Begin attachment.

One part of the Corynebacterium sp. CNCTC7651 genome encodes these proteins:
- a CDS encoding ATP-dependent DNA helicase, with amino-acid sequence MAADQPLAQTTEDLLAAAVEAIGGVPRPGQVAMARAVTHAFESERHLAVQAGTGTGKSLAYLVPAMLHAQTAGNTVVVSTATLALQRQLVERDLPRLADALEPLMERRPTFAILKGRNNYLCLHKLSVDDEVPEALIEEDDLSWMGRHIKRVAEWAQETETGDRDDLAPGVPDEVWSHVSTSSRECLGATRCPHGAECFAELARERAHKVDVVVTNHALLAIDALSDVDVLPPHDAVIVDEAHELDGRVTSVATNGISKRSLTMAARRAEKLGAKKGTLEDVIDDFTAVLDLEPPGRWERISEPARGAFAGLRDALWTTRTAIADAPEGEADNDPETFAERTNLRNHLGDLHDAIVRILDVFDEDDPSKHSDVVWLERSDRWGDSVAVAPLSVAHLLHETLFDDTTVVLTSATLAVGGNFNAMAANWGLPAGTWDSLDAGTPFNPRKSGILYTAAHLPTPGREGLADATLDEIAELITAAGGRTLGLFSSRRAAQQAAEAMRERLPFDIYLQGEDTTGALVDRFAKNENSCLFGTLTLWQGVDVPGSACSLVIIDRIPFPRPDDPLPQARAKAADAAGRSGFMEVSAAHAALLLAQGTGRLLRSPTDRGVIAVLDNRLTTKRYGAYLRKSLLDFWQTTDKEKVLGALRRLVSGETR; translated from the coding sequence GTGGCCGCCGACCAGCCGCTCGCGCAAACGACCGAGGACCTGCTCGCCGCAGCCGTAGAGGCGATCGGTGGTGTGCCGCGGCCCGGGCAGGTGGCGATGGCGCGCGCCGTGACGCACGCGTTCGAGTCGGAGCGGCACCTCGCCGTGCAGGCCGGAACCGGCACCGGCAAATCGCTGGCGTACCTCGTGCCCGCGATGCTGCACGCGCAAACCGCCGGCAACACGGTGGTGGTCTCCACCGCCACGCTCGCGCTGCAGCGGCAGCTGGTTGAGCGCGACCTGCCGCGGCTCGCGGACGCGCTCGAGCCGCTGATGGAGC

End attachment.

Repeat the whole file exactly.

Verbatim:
One part of the Corynebacterium sp. CNCTC7651 genome encodes these proteins:
- a CDS encoding ATP-dependent DNA helicase, with amino-acid sequence MAADQPLAQTTEDLLAAAVEAIGGVPRPGQVAMARAVTHAFESERHLAVQAGTGTGKSLAYLVPAMLHAQTAGNTVVVSTATLALQRQLVERDLPRLADALEPLMERRPTFAILKGRNNYLCLHKLSVDDEVPEALIEEDDLSWMGRHIKRVAEWAQETETGDRDDLAPGVPDEVWSHVSTSSRECLGATRCPHGAECFAELARERAHKVDVVVTNHALLAIDALSDVDVLPPHDAVIVDEAHELDGRVTSVATNGISKRSLTMAARRAEKLGAKKGTLEDVIDDFTAVLDLEPPGRWERISEPARGAFAGLRDALWTTRTAIADAPEGEADNDPETFAERTNLRNHLGDLHDAIVRILDVFDEDDPSKHSDVVWLERSDRWGDSVAVAPLSVAHLLHETLFDDTTVVLTSATLAVGGNFNAMAANWGLPAGTWDSLDAGTPFNPRKSGILYTAAHLPTPGREGLADATLDEIAELITAAGGRTLGLFSSRRAAQQAAEAMRERLPFDIYLQGEDTTGALVDRFAKNENSCLFGTLTLWQGVDVPGSACSLVIIDRIPFPRPDDPLPQARAKAADAAGRSGFMEVSAAHAALLLAQGTGRLLRSPTDRGVIAVLDNRLTTKRYGAYLRKSLLDFWQTTDKEKVLGALRRLVSGETR; translated from the coding sequence GTGGCCGCCGACCAGCCGCTCGCGCAAACGACCGAGGACCTGCTCGCCGCAGCCGTAGAGGCGATCGGTGGTGTGCCGCGGCCCGGGCAGGTGGCGATGGCGCGCGCCGTGACGCACGCGTTCGAGTCGGAGCGGCACCTCGCCGTGCAGGCCGGAACCGGCACCGGCAAATCGCTGGCGTACCTCGTGCCCGCGATGCTGCACGCGCAAACCGCCGGCAACACGGTGGTGGTCTCCACCGCCACGCTCGCGCTGCAGCGGCAGCTGGTTGAGCGCGACCTGCCGCGGCTCGCGGACGCGCTCGAGCCGCTGATGGAGC